a simple catalogue of them would occupy several pages of this magazine. In so far as the preservation of vegetables and of certain fruits is concerned a very fair measure of success has undoubtedly been achieved; but with flesh-meat the case is different. We propose to describe here a few of the chief methods adopted for preserving meats, following for the most part a writer upon this subject in the Journal of the Society of Arts. These methods may all be reduced under the four heads of Desiccation, Refrigeration, Use of Chemical Antiseptics, and Application of Heat. Desiccation or drying has been practised from the earliest times. Charqui, or jerked beef, is an example of fairly successful preservation, but it is immensely inferior to fresh meat. Some years ago the food committee of the London Society of Arts reported favorably upon some specimens of "powdered beef" from Queensland; but the article has been unable to win its way to public favor. The reason of this no doubt is, that animal matter preserved by desiccation loses its flavor and becomes tough and indigestible, the fat becomes rancid, and in damp weather the whole turns mouldy and sour. These difficulties are to some extent obviated by mixing absorbent substances with fatty food, as in "pemmican," where sugar and spice are mixed with dry powdered meat. Meat-biscuit is made on a similar principle. Tellier, of Paris, adopts the following method: He first exhausts the air from a close vessel containing the meat, then fills it with carbonic-acid gas, again exhausts and again fills with the same gas. In this way the air is almost entirely removed. He then absorbs the carbonic acid by the use of a concentrated solution of potash, by which a very near approach to a vacuum is produced. The meat is removed from the vessel after three days, and may be kept sound without further trouble, but it will have lost 20 per cent, of its weight.
The keeping of meat by refrigeration is practised on a small scale in every household. The same thing was done on a large scale at Melbourne in 1872, when a large quantity of meat was kept for six weeks perfectly fresh in an ice-chamber. In the following year an attempt was made to ship from Australia to England meat kept fresh by the same method, but the experiment failed. Better success has attended later shipments of meat from Canada to London, and from Texas to New Orleans. The progress made in ice-making machines is such as to inspire great hopes of success in preserving meat by cold.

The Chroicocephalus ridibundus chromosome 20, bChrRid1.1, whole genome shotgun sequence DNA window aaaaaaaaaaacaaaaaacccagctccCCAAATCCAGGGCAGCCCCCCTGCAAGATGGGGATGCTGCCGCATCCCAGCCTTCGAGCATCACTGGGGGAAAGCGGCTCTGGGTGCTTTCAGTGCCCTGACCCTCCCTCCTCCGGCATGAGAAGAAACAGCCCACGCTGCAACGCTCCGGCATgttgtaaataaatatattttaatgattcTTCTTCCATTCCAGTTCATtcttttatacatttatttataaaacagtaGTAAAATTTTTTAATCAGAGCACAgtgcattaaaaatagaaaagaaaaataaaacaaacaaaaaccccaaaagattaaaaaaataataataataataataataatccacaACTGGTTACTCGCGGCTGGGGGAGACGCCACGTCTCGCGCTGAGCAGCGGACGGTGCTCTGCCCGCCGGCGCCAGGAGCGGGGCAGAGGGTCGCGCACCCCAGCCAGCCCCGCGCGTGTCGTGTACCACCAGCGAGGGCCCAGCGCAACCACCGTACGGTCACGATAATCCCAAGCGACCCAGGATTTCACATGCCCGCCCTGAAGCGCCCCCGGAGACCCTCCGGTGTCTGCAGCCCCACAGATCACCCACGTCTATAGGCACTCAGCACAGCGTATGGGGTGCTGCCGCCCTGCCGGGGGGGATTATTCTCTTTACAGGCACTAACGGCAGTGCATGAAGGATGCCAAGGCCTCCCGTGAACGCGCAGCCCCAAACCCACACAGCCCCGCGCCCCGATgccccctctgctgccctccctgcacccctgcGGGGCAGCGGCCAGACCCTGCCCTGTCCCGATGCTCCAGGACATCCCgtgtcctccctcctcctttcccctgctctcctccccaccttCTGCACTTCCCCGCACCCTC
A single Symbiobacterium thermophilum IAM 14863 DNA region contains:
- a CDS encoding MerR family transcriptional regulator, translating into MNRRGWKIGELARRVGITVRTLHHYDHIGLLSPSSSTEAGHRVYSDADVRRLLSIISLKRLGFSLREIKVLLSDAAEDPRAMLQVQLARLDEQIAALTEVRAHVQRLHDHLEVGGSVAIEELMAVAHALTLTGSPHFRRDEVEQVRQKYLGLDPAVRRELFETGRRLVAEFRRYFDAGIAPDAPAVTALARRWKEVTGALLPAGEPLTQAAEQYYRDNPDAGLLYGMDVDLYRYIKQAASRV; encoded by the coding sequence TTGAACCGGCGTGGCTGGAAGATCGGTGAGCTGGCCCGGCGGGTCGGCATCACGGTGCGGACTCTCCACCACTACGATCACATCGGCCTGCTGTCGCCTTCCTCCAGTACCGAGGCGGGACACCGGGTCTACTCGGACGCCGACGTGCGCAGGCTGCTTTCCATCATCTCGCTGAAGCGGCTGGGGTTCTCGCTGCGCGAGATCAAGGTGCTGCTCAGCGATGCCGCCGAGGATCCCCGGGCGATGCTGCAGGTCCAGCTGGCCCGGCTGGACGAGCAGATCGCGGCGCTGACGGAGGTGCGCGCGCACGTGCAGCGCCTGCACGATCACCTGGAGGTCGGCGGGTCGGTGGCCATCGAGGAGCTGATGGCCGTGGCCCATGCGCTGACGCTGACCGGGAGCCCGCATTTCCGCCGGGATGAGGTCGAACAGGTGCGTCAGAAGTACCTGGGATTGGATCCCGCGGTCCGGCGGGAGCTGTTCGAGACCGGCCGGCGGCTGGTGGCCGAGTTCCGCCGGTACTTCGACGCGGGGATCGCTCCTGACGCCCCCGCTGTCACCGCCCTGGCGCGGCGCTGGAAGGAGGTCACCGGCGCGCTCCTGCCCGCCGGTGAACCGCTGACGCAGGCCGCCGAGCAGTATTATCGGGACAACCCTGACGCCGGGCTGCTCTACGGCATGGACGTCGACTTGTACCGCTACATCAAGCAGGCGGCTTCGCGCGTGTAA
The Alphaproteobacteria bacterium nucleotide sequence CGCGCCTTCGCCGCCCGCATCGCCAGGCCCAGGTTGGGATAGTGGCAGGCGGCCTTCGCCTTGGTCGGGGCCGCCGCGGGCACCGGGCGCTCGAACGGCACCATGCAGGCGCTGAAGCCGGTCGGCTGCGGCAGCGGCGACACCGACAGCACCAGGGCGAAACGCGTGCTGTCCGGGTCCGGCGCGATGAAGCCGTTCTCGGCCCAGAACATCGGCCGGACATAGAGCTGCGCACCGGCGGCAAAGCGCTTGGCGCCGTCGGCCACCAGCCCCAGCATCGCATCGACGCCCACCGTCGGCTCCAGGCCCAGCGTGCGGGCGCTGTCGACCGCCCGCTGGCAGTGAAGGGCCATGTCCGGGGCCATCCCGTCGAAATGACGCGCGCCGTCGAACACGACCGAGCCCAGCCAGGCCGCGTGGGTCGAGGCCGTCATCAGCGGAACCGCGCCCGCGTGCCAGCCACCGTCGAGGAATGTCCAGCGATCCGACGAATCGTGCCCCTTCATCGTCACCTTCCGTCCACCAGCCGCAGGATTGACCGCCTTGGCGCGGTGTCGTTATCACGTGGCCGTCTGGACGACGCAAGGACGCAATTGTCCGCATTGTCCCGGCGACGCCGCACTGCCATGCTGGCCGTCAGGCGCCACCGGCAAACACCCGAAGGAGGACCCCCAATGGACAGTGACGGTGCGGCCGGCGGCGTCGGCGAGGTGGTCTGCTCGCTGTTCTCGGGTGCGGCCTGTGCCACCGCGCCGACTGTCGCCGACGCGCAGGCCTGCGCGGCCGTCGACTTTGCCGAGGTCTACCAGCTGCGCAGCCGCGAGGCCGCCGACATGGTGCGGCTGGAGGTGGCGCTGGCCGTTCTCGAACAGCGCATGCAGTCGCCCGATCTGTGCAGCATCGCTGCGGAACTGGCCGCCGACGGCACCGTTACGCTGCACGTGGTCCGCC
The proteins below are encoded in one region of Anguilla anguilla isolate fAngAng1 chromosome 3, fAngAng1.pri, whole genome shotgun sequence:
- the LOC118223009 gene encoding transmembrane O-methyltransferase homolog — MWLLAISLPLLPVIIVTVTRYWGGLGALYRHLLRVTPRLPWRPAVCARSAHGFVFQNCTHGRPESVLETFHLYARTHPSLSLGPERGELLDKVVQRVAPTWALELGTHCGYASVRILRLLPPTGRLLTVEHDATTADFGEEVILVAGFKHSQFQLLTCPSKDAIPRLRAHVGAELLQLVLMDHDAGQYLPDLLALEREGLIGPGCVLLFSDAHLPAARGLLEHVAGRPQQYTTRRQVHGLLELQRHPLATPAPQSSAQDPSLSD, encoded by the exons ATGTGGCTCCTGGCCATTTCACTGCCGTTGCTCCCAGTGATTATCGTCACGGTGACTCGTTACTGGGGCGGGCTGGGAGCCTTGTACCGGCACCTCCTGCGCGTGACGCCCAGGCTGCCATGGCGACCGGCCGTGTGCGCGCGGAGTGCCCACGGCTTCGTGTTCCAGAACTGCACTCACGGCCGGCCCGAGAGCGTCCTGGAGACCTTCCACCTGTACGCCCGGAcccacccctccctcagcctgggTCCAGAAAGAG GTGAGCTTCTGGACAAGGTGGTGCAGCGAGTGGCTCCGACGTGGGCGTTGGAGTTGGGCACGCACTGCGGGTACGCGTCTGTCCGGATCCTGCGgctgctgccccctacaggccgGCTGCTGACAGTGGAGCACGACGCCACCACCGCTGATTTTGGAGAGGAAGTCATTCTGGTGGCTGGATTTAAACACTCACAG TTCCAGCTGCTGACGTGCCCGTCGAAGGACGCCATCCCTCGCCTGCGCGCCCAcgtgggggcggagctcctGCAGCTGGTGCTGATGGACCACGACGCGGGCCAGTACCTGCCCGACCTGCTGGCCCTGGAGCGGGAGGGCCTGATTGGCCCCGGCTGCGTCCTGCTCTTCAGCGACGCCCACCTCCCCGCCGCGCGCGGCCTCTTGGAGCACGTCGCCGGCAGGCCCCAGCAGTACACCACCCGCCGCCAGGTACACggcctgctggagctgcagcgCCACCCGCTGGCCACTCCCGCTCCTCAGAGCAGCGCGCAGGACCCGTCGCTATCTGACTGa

Among chemical antiseptics common salt of course holds a place. Many patents have been taken out for the employment of sulphur-fumes (sulphurous acid). Bisulphite of lime is very efficacious for the temporary preservation of meat, and has been practically tested with favorable results. Our readers need not be reminded of what is claimed for salicylic acid. Among other chemical agents employed for this purpose we may mention acetate of potash and chloralum.
The expulsion of atmospheric air from vessels containing meat, by means of heat, is certainly the most successful method of preservation yet adopted. Many difficult processes are in use, but the main principle—expulsion of air by heat—is the same in all. They all, too, agree in this, that they render the meat comparatively insipid.
The subject of iterated nesting by birds being under discussion in Forest and Stream, Dr. Charles C. Abbott contributes to that journal the following list of birds which he has himself observed nesting twice in summer: 1. Usually breeding twice—robin, cat-bird, bluebird, house-wren, yellow warbler, English sparrow, bay-winged bunting, chipping-sparrow, song-sparrow, orchard oriole; 2. Occasionally breeding twice—white-breasted nuthatch, scarlet tanager, yellow-bird, chewink, Baltimore oriole, purple grakle.
The American Metrological Society has, through its president, memorialized Congress for the preparation of coins, of metrical weight and uniform fineness, and for the passage of laws and conclusion of treaties whereby such coins shall become legal tender, according to their weight.
A crucial experiment was recently made at Sunderland, England, on a fire-proof house. One of the rooms was filled with tar-barrels, wood, and other combustible material, and, when the door was shut, the mass was set on fire. It simply burnt itself out, without apparently affecting the condition of the adjoining rooms or the stability of the house itself. The building material was a concrete of cement and fibre